Ben Shadeland and Eddie Blaze are the hottest young music composers in Hollywood. Fresh off an Oscar nomination, they’ve just been chosen to score a big-budget horror movie by Lee Stanley, the most demanding director in film. But Ben, the creative half of the duo, hasn’t written a note since his wife divorced him and got custody of their three-year-old son.
Chris Blackwood is the gambling-addicted heir to the Blackwood fortune, which includes the Sorrows, an island off the coast of northern California. The island and its castle have been uninhabited since a series of gruesome, unexplained murders in 1925, but Chris needs money, and to get it he allows Ben, Eddie, Claire Harden (an aspiring composer), and Eva Rosales (Lee Stanley’s gorgeous assistant) to stay a month in Castle Blackwood.
Eddie is certain an eerie, isolated setting is just what Ben needs to find musical inspiration for a horror film. But what they find is more horrific than any movie.
- Title: The Sorrows
- Series: The Sorrows #1
- Author: Jonathan Janz
- Cover Artist: Flame Tree Studio and Nik Keevil
- Publisher: Flame Tree Press
- ISBN: 178758058X
- Publication Date: November 30, 2018
- Content Warnings: rape, domestic abuse, child abuse, suicide, vehicle crash, addiction, animal abuse
I’d like to thank Flame Tree Press for providing a free copy via NetGalley in exchange for an honest review.
Jonathan Janz missed his calling — he’d make a great juggler. Just like his excellent The Siren and the Specter from last year, The Sorrows keeps an impressive number of balls in the air at all times. It weaves together multiple storylines, points of view, and timelines to craft a story that keeps you riveted. This title is actually a reissue of his debut novel, originally published in 2012. Though the two books are far from being the same story, there are some striking similarities between The Sorrows and The Siren and the Specter: an island haunted by a malevolent, lustful spirit; the aforementioned juggling of perspectives and timelines; some truly terrifying moments of horror; and a patina of sleaze covering most, if not all, of the male characters.
The story follows film composer Ben Shadeland and his business partner Eddie Blaze as they fly out to The Sorrows, a not-at-all menacing-sounding island estate infamous for the mysterious murders that happened there decades ago. Ben is behind schedule on an important project — a film score for horror director Lee Stanley — and Eddie thinks that a month on a haunted murder island will provide just the right touch of inspiration for him to complete the project. Ben, Eddie, and everyone else who steps foot on the island soon discover that the stories about the Sorrows being haunted may be true, as the island’s evil begins to amplify their basest urges and drag their darkest secrets out into the open. Though there are several circles to this hell on Earth, with varying degrees of divine (or profane) judgment depending on the severity of your sins, Janz clearly wants his readers to know that no one is safe. And I dig it: as far as worldviews go, I think “we’re all doomed” is a pretty good one.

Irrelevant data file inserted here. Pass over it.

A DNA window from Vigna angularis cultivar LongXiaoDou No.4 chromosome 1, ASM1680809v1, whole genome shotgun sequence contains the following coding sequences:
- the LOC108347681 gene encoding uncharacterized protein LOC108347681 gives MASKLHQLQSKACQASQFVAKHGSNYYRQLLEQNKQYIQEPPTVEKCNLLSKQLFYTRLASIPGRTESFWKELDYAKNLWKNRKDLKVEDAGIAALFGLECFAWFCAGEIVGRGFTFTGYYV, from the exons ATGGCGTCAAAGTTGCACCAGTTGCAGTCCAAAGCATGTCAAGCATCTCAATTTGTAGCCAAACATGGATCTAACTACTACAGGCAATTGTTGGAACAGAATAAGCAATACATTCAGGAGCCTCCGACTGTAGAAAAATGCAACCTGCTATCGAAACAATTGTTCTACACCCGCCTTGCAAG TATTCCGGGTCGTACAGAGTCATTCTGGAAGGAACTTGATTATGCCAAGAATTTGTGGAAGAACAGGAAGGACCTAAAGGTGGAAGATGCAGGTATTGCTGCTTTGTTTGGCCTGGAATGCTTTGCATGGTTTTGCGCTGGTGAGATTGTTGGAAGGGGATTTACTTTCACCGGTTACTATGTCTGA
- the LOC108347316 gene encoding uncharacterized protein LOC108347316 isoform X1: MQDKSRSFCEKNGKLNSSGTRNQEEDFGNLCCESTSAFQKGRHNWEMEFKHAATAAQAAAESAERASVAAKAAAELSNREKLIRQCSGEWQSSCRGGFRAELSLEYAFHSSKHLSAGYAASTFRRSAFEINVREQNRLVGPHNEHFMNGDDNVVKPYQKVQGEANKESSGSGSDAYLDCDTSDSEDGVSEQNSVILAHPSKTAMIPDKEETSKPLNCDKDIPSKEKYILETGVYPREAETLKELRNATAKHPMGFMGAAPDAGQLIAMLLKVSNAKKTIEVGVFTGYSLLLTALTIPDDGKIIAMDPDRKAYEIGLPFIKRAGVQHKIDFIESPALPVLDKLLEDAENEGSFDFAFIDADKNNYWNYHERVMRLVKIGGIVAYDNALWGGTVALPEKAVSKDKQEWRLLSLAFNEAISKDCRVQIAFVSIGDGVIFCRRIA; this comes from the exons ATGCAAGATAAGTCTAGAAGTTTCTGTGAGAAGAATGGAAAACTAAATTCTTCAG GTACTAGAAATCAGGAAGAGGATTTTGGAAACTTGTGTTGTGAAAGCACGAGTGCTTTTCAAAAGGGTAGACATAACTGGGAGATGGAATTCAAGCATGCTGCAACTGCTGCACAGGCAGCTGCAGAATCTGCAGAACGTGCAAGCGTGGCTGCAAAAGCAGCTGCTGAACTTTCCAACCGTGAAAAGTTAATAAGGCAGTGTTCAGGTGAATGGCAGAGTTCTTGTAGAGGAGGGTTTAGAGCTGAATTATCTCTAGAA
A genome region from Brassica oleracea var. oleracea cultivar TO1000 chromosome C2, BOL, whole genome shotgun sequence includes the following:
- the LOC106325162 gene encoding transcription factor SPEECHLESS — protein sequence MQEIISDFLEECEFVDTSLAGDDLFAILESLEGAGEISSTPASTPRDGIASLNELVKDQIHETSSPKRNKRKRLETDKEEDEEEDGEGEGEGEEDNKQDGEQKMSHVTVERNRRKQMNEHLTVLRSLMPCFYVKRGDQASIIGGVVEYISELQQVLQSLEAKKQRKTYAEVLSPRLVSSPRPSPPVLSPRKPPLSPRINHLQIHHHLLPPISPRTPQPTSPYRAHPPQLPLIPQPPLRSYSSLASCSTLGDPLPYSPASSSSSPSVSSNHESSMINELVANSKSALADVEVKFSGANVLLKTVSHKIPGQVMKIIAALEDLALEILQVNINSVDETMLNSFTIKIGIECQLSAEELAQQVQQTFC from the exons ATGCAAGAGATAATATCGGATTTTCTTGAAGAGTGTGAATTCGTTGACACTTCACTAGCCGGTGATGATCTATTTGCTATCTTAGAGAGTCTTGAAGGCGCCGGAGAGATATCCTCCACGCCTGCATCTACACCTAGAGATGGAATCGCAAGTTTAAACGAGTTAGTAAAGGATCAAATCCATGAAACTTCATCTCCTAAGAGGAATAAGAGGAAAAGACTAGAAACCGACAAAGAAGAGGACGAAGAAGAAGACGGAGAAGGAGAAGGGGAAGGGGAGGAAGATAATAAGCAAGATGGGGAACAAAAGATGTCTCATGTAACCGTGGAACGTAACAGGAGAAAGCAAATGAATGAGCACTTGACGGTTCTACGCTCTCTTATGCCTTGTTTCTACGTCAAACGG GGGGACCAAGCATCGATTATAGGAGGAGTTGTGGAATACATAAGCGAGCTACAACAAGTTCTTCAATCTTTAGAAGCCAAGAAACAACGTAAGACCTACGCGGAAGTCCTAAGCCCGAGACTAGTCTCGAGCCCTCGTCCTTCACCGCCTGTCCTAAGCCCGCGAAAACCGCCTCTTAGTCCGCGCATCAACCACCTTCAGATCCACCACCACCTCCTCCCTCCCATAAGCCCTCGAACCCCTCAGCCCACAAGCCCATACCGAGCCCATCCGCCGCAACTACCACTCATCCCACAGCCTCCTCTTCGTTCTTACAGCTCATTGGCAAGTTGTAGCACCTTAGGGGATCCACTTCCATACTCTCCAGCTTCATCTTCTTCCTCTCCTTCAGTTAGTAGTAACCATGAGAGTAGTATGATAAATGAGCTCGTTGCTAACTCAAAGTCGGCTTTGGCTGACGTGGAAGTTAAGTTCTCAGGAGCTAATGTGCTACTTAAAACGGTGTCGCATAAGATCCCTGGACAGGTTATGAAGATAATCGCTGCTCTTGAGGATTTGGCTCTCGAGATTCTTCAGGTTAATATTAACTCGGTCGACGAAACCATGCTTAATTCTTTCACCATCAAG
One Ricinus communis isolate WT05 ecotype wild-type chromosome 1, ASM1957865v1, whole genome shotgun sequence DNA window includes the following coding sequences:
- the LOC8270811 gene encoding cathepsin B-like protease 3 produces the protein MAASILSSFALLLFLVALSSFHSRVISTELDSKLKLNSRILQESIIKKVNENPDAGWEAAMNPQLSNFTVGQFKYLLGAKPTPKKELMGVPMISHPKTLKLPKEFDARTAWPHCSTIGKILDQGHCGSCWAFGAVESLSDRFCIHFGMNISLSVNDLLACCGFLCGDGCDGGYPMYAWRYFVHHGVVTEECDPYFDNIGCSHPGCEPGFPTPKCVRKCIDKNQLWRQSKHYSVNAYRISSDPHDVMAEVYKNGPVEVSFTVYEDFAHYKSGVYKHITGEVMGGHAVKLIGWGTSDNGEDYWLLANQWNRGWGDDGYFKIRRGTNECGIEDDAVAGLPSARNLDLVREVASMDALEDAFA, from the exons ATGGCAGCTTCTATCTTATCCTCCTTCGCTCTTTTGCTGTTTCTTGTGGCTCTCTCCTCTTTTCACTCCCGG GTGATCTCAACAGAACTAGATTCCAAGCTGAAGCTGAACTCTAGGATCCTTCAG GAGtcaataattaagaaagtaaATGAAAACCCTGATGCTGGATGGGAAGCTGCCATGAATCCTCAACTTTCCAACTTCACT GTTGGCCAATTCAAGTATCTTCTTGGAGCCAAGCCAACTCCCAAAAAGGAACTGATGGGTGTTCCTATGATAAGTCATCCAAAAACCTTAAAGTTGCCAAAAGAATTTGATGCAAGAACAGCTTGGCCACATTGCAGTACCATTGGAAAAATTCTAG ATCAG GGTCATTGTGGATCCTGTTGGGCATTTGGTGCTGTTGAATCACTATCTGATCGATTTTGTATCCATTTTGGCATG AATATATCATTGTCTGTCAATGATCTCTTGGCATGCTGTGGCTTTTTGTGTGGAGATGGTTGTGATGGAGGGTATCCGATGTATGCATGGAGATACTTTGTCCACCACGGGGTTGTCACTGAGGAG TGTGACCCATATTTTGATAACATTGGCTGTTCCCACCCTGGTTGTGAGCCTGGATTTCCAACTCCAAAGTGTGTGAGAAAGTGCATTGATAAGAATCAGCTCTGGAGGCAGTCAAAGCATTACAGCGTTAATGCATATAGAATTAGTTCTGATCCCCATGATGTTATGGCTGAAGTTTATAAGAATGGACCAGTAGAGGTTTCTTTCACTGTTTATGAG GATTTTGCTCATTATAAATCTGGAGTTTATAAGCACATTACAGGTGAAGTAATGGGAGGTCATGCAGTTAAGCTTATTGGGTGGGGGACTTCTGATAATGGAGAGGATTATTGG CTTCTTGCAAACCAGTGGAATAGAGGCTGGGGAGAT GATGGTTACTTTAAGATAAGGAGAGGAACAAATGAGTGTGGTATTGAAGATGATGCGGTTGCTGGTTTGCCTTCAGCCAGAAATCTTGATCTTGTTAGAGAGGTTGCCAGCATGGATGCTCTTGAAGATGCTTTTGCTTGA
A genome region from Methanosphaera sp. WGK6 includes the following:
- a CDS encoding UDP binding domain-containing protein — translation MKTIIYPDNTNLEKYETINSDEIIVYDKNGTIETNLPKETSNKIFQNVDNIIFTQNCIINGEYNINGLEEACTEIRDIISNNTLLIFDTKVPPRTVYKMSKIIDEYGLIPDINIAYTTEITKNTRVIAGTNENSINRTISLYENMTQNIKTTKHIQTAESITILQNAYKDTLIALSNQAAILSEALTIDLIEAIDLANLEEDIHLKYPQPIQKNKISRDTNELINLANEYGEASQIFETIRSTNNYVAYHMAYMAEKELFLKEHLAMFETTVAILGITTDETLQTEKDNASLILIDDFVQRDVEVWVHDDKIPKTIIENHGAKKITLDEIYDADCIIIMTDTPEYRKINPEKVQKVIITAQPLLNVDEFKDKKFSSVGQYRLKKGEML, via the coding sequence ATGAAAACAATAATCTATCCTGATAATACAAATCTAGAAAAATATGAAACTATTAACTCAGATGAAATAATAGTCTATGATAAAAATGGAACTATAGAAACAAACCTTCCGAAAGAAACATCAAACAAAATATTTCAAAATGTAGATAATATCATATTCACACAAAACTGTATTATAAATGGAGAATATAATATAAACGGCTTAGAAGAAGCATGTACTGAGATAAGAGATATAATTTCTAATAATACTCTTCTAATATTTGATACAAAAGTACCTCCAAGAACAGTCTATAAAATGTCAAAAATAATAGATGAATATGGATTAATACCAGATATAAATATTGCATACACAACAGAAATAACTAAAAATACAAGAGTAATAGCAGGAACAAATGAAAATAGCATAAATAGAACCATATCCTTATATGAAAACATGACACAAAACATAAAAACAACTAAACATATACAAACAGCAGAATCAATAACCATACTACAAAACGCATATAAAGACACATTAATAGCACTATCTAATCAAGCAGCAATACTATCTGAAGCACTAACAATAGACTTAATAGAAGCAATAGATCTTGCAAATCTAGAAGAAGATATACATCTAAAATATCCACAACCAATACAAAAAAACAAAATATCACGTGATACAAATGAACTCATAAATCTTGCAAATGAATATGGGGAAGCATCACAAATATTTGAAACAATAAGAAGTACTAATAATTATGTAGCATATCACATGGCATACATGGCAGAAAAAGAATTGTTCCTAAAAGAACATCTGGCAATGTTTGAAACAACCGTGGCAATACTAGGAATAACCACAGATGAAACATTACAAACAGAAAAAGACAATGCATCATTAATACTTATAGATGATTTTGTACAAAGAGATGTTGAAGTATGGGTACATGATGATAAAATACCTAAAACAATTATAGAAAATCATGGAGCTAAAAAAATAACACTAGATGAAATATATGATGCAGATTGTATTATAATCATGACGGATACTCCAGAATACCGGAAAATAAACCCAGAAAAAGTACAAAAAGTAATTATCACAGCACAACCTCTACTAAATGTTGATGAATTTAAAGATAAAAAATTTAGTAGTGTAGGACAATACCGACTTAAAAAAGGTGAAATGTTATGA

Despite my appreciation of Janz’s bleak outlook, though, I did have misgivings about the treatment of one of the female characters. I won’t name her so as to remain as non-spoilery as possible, but she ends up being punished far worse than any of the despicable men surrounding her, and her “sins” were minuscule compared to theirs. I don’t open any horror novel expecting justice and fairness, but I was still disturbed by the injustice of this character being tortured for the crime of being a woman who uses her body to get what she wants. There was no social commentary or feminist statement that I could discern; it was just torture. I’m well aware that sympathetic characters often meet gruesome or tragic ends in horror, but this character’s fate was a far cry from business as usual. Because so much of the book is devoted to punishing people for their misdeeds and because her suffering was extreme even among such grisly company, her arc felt like a statement of judgment on her moral fiber and fitness as a human being. The more distance I get from the book, the more trouble I have with this character’s storyline.
With that said, I still enjoyed this read a great deal. The ending is an explosion of action, gore, grotesquerie, and suspense. Even if the first three-quarters of the book were terrible, I might tell you to read it just for this wild ending, but luckily the rest of the book is just as compelling as the outrageous finale. The disturbing imagery of one of the big reveals will stay with me for a while, and the final sentence is a terrific gut-punch of dread. The Sorrows shows that the cycle of human evil and suffering never stops and that not even the most innocent among us can escape unscathed. We are, indeed, all doomed.
To quote my own tweet: “Hot damn — THAT is how you end a book.” I give this book 4 out of 5 coffins.